Disturbing Facts About the Manhunt for John Wilkes Booth
Disturbing Facts About the Manhunt for John Wilkes Booth

Disturbing Facts About the Manhunt for John Wilkes Booth

Larry Holzwarth - July 12, 2021

Disturbing Facts About the Manhunt for John Wilkes Booth
The President’s box at Ford’s Theater, where Lincoln was assassinated on April 14, 1865. National Archives

18. The strange saga of James William Boyd

James William Boyd served as a captain in the Tennessee Infantry until Union troops captured him in 1863. In 1864 his wife died, and Boyd requested clemency and a humanitarian release. He based his request on the need to care for his seven children. On February 14, 1865, Edwin Stanton personally approved his release. From that point, Boyd vanished. According to one son, the former captain used his freedom to escape the United States for Mexico. None of his children reported ever seeing their father again. In 1977 the book The Lincoln Conspiracy postulated Boyd was killed in Virginia. Boyd was said to bear a striking resemblance to Booth, who had acted, according to the theorists, without the foreknowledge of Stanton. Stanton had been a leader of the kidnapping plot, and the assassination caused the Secretary of War to move quickly to destroy incriminating evidence.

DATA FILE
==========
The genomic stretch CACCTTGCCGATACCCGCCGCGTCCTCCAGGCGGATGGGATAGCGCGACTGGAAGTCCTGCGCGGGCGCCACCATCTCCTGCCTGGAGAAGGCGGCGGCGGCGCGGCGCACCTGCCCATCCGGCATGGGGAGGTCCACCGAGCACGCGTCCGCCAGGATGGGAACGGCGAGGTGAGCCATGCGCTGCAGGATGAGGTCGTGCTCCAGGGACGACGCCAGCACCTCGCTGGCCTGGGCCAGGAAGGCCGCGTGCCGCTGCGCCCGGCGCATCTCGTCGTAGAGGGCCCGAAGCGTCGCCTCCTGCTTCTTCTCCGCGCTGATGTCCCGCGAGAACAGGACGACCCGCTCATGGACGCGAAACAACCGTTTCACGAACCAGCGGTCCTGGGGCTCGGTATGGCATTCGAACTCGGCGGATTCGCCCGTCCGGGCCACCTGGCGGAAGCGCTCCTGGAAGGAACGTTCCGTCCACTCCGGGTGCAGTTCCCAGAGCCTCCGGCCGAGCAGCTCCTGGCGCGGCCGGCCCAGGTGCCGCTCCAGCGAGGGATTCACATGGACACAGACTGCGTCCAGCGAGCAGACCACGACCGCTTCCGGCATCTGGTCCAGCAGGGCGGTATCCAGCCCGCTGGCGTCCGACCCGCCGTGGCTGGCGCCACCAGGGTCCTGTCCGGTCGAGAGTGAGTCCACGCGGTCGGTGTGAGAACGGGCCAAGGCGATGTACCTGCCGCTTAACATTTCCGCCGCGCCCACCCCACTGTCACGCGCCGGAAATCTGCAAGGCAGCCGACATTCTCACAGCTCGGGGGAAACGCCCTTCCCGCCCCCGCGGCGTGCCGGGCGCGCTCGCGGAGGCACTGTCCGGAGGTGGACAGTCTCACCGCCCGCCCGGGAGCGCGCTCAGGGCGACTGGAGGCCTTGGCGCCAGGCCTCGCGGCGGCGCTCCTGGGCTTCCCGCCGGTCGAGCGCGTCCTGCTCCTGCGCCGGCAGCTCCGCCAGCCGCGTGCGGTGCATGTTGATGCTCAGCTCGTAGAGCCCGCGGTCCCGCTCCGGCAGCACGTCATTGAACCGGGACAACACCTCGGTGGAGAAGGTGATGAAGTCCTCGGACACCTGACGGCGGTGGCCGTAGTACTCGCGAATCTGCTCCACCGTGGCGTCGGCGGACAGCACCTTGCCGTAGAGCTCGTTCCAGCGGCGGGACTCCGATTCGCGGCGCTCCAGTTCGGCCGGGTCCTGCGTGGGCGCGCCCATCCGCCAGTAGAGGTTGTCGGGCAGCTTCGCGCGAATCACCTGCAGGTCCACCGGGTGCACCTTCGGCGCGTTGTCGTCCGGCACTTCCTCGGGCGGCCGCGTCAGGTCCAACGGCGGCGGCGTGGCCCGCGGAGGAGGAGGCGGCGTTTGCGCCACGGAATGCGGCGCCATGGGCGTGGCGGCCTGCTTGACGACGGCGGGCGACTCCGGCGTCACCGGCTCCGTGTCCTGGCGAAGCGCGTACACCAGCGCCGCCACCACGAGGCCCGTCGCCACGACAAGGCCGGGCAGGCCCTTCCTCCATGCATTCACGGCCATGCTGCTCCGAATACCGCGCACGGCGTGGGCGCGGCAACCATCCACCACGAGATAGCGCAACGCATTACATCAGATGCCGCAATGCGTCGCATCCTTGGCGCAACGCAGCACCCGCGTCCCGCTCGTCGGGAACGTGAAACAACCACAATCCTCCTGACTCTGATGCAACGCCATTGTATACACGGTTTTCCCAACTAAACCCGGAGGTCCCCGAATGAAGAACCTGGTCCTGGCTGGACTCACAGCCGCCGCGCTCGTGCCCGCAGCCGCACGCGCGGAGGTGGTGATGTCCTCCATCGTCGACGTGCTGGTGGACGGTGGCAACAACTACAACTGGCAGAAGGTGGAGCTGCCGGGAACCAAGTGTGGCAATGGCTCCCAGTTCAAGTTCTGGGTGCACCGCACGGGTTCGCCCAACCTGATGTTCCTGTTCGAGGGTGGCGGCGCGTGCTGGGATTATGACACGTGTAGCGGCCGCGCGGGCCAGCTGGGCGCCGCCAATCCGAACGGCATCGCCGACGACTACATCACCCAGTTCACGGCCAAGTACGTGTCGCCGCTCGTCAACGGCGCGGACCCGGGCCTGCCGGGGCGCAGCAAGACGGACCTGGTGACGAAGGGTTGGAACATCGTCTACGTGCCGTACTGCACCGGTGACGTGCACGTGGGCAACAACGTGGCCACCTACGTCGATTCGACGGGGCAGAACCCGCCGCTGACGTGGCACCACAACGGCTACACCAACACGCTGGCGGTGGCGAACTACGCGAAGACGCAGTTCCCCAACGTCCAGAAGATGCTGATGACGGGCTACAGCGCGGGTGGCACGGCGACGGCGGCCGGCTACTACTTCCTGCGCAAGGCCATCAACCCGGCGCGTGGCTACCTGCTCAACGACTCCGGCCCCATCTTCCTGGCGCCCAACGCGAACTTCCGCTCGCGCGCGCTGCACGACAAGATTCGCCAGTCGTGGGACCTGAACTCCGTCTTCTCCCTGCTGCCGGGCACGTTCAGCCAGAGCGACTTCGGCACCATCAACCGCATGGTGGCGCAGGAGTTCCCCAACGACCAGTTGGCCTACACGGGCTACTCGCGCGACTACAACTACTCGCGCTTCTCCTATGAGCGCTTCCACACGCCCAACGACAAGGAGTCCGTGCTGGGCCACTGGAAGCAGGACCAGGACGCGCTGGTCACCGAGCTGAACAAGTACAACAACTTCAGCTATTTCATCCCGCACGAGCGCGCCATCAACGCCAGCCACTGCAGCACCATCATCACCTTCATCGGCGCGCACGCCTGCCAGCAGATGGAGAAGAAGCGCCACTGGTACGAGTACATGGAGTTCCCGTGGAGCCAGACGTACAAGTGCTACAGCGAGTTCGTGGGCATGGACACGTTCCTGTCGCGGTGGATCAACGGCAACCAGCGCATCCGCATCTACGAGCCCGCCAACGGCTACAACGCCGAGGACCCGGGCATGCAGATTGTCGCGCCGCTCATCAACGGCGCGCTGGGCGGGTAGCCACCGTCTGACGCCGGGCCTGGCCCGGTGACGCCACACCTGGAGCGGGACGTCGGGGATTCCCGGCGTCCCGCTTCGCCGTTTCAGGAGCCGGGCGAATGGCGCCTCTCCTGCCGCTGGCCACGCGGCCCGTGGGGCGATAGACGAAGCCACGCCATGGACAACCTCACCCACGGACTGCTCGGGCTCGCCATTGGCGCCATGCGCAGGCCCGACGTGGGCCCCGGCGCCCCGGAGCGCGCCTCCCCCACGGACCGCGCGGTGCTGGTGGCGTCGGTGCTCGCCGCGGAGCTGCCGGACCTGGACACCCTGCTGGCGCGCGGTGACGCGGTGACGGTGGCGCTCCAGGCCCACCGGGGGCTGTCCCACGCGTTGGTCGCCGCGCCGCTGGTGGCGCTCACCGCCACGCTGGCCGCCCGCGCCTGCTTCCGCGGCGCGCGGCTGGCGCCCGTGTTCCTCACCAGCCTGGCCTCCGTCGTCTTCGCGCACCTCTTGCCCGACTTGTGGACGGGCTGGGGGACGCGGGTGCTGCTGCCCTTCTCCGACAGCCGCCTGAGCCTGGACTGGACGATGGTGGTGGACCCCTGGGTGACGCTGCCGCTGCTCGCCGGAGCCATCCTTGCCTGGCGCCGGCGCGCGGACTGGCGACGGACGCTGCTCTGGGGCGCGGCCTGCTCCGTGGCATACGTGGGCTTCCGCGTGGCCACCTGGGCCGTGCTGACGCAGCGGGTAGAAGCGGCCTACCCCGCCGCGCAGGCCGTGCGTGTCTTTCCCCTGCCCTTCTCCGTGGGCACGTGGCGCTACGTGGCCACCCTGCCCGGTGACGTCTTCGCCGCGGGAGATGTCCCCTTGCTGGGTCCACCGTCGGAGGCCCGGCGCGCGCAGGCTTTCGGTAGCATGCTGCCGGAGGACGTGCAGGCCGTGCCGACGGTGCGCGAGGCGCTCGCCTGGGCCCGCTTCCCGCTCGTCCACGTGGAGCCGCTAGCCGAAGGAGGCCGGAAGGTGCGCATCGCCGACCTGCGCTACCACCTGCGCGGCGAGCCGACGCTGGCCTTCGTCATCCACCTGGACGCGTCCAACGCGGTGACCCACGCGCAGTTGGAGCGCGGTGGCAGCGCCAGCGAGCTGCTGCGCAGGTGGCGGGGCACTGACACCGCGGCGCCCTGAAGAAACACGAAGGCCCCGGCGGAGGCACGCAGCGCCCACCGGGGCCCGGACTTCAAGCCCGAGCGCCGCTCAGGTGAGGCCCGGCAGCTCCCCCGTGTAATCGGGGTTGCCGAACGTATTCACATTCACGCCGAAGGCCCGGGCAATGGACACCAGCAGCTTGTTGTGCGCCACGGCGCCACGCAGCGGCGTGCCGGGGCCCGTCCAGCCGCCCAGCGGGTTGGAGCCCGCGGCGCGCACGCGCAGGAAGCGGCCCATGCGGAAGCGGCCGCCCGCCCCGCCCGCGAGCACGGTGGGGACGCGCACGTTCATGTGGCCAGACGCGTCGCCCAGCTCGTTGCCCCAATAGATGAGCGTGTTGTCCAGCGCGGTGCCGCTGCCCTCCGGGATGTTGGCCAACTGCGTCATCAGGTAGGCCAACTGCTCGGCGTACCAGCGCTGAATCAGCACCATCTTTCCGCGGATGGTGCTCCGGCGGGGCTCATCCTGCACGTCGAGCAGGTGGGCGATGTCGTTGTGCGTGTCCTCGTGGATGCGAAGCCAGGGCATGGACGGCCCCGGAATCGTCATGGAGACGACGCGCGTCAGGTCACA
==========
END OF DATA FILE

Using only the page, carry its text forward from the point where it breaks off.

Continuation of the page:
Boyd’s accidental death, if it was accidental, allowed Stanton to control both the identification and autopsy process. Booth was known to have a tattoo of the initials “JWB” on his hand; Boyd’s body bore a similar tattoo. Meanwhile, the real Booth fled in the direction of Harpers Ferry, half-heartedly pursued by Lafayette Baker. Another version of the theory had Booth removed from the kidnapping plot, replaced by Boyd. Enraged at his removal, Booth killed Lincoln, and Stanton orchestrated Boyd’s killing to cover up the earlier plot. Another version has Stanton taking advantage of Boyd’s accidental killing in Virginia, claiming the former Confederate officer was really Booth. In this version, Booth escaped, eventually to India. Still another version claims Booth survived, eluding the authorities, and lived out his life as David Elihu George. George made an alleged deathbed confession that he was, in truth, John Wilkes Booth.

Disturbing Facts About the Manhunt for John Wilkes Booth
A mummified body claimed to be that of John Wilkes Booth decorated a funeral parlor for years before appearing nationally. Daily Mail

19. A mummified body toured America as that of John Wilkes Booth in the early 20th century